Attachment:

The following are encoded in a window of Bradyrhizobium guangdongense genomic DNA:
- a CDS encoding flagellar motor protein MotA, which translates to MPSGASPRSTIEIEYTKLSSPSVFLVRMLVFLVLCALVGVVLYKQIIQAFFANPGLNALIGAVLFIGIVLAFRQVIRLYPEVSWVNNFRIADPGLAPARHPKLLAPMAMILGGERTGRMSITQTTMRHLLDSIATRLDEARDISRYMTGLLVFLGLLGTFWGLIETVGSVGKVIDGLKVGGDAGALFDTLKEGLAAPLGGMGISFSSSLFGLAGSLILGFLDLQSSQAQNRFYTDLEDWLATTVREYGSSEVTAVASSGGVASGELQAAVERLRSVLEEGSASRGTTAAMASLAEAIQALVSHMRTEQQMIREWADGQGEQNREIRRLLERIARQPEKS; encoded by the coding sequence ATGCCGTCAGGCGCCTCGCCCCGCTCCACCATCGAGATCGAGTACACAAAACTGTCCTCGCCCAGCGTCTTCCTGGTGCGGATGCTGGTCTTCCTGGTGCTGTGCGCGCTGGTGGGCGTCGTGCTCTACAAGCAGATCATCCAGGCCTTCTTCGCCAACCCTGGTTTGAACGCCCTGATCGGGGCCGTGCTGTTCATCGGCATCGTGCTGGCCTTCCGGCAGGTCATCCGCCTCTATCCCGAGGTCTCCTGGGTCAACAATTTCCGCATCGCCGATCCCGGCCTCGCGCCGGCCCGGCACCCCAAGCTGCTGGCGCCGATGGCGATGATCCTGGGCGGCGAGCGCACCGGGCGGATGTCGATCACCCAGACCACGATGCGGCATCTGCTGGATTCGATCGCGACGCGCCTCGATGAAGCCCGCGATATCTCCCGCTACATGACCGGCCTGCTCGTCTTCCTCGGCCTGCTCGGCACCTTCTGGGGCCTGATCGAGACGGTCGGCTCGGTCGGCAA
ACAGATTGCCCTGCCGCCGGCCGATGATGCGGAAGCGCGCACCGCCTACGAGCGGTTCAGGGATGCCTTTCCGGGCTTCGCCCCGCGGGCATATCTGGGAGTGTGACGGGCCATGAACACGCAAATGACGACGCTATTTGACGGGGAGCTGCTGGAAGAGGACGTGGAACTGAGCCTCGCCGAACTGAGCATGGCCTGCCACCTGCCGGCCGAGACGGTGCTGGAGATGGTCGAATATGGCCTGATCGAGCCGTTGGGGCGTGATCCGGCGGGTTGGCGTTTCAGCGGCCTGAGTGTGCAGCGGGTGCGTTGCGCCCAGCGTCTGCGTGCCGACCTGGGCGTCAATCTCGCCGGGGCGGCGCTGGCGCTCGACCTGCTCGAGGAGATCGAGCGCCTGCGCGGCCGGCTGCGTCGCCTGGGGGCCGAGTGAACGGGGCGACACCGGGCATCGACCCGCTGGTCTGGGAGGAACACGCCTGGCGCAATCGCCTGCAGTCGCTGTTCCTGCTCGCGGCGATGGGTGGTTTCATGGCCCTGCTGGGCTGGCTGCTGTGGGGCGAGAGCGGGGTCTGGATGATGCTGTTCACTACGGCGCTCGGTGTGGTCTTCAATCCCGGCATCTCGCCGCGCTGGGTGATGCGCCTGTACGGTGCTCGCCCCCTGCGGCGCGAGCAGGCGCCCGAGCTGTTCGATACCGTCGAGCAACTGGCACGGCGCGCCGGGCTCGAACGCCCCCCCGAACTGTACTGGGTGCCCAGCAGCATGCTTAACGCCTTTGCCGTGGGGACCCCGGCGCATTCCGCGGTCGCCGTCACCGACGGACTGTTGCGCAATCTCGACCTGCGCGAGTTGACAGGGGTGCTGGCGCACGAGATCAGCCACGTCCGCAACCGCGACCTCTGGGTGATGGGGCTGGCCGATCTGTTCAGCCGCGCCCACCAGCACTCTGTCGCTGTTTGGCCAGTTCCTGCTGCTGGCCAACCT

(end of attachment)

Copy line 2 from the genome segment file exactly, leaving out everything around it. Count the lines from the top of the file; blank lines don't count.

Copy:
- a CDS encoding flagellar motor protein MotA, which translates to MPSGASPRSTIEIEYTKLSSPSVFLVRMLVFLVLCALVGVVLYKQIIQAFFANPGLNALIGAVLFIGIVLAFRQVIRLYPEVSWVNNFRIADPGLAPARHPKLLAPMAMILGGERTGRMSITQTTMRHLLDSIATRLDEARDISRYMTGLLVFLGLLGTFWGLIETVGSVGKVIDGLKVGGDAGALFDTLKEGLAAPLGGMGISFSSSLFGLAGSLILGFLDLQSSQAQNRFYTDLEDWLATTVREYGSSEVTAVASSGGVASGELQAAVERLRSVLEEGSASRGTTAAMASLAEAIQALVSHMRTEQQMIREWADGQGEQNREIRRLLERIARQPEKS; encoded by the coding sequence ATGCCGTCAGGCGCCTCGCCCCGCTCCACCATCGAGATCGAGTACACAAAACTGTCCTCGCCCAGCGTCTTCCTGGTGCGGATGCTGGTCTTCCTGGTGCTGTGCGCGCTGGTGGGCGTCGTGCTCTACAAGCAGATCATCCAGGCCTTCTTCGCCAACCCTGGTTTGAACGCCCTGATCGGGGCCGTGCTGTTCATCGGCATCGTGCTGGCCTTCCGGCAGGTCATCCGCCTCTATCCCGAGGTCTCCTGGGTCAACAATTTCCGCATCGCCGATCCCGGCCTCGCGCCGGCCCGGCACCCCAAGCTGCTGGCGCCGATGGCGATGATCCTGGGCGGCGAGCGCACCGGGCGGATGTCGATCACCCAGACCACGATGCGGCATCTGCTGGATTCGATCGCGACGCGCCTCGATGAAGCCCGCGATATCTCCCGCTACATGACCGGCCTGCTCGTCTTCCTCGGCCTGCTCGGCACCTTCTGGGGCCTGATCGAGACGGTCGGCTCGGTCGGCAA